what's the opposite of culture shock?
Barcelona Travel Blog› entry 6 of 10 › view all entries
In all my travels, I don't think I've ever really experienced a strong sensation of culture shock. Here in Spain, whatever culture shock I might have experienced subsided a long time ago. Even before this trip, I had already spent about 3 and 1/2 months in Spain, two months of which was right here in Barcelona. So life here already felt pretty "normal."
But even in Japan, which is probably the most pervasively different place I've ever been, I'm not sure if I felt much culture shock. A lot of the stuff that other Westerners complained about over there, like non-Asians getting stared at, or the lack of availability of familiar foods, just made me feel like, "Meh. I can deal with that."
I try to take my experiences as a foreigner at face value rather than constantly compare life in the foreign country to what I'm accustomed to back in the States. I'm pretty open-minded, rather cynical, and I usually read a lot about a new place before I go there. I guess those factors predispose me towards less "shock" in new cultures.
But still, there are some experiences as a traveler that left me feeling, "WTF???" Here's a few, in no particular order:
1) Beijing train station: I spent a week in Beijing in late 2002, and one day decided I should take a day trip out of the city to a town in the area my guidebook said had some nice gardens. So I went to the main train station and tried to figure out how to buy a ticket. Apparently, you go to a particular window depending on your destination. Well, there are dozens of windows! And the destination names were only written in Chinese script. My guidebook showed the Chinese characters for the place I wanted to go, but looking for them above dozens of tickets windows with hundreds of possible destinations was like searching for a needle in a haystack. So I gave up. Fortunately Beijing itself was never boring!
2) Bulgarian body language: Bulgarians nod to say no and shake their heads to say yes. That's confusing as hell to any non-Bulgarians. (I heard that Albanians do it too, though.) The exception to this are the Bulgarians who realize that their native head movements confuse foreigners. They will make a concerted effort to reverse their head motions, but that just made me paranoid about whether I was getting a Bulgarian nod, which means "no," or a rest-of-the-freakin'-world nod, which means "yes." In any country where I don't speak the language, I find that simple gestures will do a lot of the communicative work for me. But in Bulgaria, you just can't win.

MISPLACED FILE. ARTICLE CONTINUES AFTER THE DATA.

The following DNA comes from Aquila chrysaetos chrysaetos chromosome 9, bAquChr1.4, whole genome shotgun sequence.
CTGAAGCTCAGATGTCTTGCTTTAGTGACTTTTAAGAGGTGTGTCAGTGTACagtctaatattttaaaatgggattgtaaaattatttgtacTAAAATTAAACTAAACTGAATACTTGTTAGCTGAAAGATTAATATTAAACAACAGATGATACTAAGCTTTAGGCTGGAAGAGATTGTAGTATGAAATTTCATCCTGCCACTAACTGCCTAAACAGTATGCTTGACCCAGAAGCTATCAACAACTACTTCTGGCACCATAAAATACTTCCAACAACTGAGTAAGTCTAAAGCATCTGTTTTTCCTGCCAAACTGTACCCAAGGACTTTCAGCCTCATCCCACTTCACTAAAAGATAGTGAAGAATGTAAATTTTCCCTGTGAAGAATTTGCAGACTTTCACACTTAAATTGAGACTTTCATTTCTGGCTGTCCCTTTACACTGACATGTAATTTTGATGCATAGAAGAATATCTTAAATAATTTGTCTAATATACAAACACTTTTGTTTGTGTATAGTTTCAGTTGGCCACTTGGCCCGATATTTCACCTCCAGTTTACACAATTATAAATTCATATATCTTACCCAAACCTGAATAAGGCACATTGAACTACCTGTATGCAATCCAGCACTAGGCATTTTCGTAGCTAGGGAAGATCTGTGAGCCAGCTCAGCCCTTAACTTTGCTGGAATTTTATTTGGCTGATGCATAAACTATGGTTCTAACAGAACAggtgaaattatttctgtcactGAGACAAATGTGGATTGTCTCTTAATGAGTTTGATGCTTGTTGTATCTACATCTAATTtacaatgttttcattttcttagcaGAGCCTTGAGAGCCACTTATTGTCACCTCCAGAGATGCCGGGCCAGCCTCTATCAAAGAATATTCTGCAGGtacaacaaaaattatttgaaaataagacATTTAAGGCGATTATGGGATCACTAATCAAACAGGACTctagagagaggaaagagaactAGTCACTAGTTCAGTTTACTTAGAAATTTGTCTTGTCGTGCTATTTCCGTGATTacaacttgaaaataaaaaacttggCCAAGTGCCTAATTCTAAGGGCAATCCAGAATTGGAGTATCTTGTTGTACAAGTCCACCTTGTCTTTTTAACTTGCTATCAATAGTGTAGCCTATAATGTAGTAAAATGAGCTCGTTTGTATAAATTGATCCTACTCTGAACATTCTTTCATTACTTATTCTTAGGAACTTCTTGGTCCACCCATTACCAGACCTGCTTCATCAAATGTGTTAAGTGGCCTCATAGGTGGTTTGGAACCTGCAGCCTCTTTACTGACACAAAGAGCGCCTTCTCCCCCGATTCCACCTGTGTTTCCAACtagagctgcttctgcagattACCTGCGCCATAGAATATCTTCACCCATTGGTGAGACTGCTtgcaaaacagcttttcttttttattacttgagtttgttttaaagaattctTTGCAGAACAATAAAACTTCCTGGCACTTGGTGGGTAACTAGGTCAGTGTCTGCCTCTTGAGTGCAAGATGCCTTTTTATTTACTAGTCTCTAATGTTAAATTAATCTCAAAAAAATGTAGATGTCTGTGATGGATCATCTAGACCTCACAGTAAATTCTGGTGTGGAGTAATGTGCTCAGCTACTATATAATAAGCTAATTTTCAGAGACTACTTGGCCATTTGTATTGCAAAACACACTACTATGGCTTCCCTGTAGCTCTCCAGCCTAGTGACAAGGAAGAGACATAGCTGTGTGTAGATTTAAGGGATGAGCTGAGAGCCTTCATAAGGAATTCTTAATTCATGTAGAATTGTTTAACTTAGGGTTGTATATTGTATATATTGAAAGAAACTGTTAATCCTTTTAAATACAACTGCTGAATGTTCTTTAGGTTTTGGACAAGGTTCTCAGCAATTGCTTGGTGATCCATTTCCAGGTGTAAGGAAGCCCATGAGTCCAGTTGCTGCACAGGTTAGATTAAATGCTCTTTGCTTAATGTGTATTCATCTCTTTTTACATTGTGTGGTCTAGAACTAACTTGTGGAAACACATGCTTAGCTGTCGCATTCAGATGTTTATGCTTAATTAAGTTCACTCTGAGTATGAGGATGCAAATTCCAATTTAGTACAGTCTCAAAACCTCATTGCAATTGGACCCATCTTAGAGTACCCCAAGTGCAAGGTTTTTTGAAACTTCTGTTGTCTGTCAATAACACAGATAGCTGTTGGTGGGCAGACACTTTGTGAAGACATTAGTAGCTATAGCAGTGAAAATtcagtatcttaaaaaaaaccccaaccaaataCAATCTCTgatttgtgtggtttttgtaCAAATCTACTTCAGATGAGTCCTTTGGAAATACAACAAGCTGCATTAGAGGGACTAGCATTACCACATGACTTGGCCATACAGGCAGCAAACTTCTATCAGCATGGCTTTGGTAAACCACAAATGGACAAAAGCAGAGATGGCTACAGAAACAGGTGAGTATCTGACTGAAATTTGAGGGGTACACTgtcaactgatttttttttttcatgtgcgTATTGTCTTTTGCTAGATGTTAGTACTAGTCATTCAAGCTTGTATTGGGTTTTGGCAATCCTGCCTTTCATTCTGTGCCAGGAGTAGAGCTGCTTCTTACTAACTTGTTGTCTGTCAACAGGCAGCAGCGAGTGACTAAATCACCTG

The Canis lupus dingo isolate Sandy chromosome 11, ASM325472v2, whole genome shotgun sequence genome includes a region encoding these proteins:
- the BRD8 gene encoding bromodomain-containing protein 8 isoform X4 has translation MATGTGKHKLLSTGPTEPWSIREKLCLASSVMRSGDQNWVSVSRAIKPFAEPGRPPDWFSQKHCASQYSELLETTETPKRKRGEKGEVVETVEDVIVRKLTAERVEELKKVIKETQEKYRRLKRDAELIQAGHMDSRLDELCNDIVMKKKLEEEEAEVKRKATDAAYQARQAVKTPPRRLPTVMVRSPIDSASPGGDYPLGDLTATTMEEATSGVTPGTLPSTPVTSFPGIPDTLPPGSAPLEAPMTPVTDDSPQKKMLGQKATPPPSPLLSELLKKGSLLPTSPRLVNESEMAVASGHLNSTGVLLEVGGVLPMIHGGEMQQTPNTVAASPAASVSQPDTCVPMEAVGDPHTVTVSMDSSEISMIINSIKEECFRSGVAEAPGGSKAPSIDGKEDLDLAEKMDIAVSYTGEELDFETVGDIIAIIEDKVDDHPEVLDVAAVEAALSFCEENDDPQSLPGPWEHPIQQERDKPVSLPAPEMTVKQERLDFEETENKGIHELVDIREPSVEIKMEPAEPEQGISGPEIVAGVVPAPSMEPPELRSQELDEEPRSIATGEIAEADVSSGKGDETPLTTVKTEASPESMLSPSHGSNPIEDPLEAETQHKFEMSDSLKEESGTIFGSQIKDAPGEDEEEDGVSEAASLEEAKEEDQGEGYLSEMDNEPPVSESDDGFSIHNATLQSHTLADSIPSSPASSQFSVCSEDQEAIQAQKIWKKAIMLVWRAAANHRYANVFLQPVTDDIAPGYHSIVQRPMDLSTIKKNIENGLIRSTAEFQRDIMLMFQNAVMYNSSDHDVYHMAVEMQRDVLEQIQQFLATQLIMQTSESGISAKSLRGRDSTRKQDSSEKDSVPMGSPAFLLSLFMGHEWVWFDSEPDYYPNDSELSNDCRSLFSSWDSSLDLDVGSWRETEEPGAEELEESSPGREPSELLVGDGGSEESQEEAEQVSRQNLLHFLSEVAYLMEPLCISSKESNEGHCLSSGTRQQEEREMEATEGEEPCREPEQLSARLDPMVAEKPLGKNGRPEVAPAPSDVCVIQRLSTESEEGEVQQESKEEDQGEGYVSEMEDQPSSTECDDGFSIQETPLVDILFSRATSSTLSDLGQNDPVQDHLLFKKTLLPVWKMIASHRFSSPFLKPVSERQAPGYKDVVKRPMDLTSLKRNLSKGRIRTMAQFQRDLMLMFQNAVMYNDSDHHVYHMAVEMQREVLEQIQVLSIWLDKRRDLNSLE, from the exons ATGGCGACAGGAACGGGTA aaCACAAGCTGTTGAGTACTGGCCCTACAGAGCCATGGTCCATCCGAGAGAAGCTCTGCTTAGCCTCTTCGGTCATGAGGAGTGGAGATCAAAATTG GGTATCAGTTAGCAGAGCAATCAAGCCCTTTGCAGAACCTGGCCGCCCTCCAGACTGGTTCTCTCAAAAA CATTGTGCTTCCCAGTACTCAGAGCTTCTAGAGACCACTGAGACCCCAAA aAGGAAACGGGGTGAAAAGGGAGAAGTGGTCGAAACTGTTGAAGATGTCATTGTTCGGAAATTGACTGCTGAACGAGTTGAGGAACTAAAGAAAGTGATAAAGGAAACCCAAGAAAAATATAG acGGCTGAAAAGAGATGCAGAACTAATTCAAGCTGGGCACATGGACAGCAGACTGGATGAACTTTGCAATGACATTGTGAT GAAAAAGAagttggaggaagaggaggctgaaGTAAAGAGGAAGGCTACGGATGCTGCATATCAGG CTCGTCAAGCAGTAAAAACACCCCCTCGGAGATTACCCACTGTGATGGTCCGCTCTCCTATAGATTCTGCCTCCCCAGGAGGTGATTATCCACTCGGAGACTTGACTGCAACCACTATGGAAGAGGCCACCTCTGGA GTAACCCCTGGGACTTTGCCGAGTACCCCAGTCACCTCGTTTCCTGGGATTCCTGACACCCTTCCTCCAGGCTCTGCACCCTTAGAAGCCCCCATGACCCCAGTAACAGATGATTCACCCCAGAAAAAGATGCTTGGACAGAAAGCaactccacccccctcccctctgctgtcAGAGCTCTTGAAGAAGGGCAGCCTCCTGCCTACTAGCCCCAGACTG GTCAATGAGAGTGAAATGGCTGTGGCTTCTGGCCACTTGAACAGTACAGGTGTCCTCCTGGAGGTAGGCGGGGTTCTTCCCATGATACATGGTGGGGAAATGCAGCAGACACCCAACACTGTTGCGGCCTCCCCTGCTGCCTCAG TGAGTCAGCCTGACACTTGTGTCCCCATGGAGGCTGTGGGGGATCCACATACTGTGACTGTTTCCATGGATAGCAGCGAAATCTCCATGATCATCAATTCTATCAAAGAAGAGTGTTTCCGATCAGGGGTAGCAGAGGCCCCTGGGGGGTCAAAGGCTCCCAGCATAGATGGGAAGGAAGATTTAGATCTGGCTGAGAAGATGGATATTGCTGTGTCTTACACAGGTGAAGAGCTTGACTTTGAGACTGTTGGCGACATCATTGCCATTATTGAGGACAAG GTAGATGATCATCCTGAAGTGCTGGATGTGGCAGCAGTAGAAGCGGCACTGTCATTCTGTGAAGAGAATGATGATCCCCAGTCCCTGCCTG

3) Hungarian tourist offices: While staying with an American friend in Budapest in 2003, I decided to spend the weekend outside the city to see a bit more of Hungary. The town where I was going had no budget hotels, but the tourist office would set up travelers with rooms in locals' homes. So I show up in the town (which shall remain nameless) on a Friday afternoon and go to the tourist office to find that it's open Monday through Thursday from 9 to 5, and closes Friday at noon. What the hell kind of tourist office doesn't open on weekends??? So I called my friend in Budapest and told him I'd be taking the next train back.
That last one in Hungary was probably one of the most perplexing experiences I've had as a traveler. That body language varies between cultures or that navigating through a Chinese train station might be difficult, are things that I can ultimately accept. But a tourist office not being open on weekends just seems to defy the logic of even having a tourist office in the first place.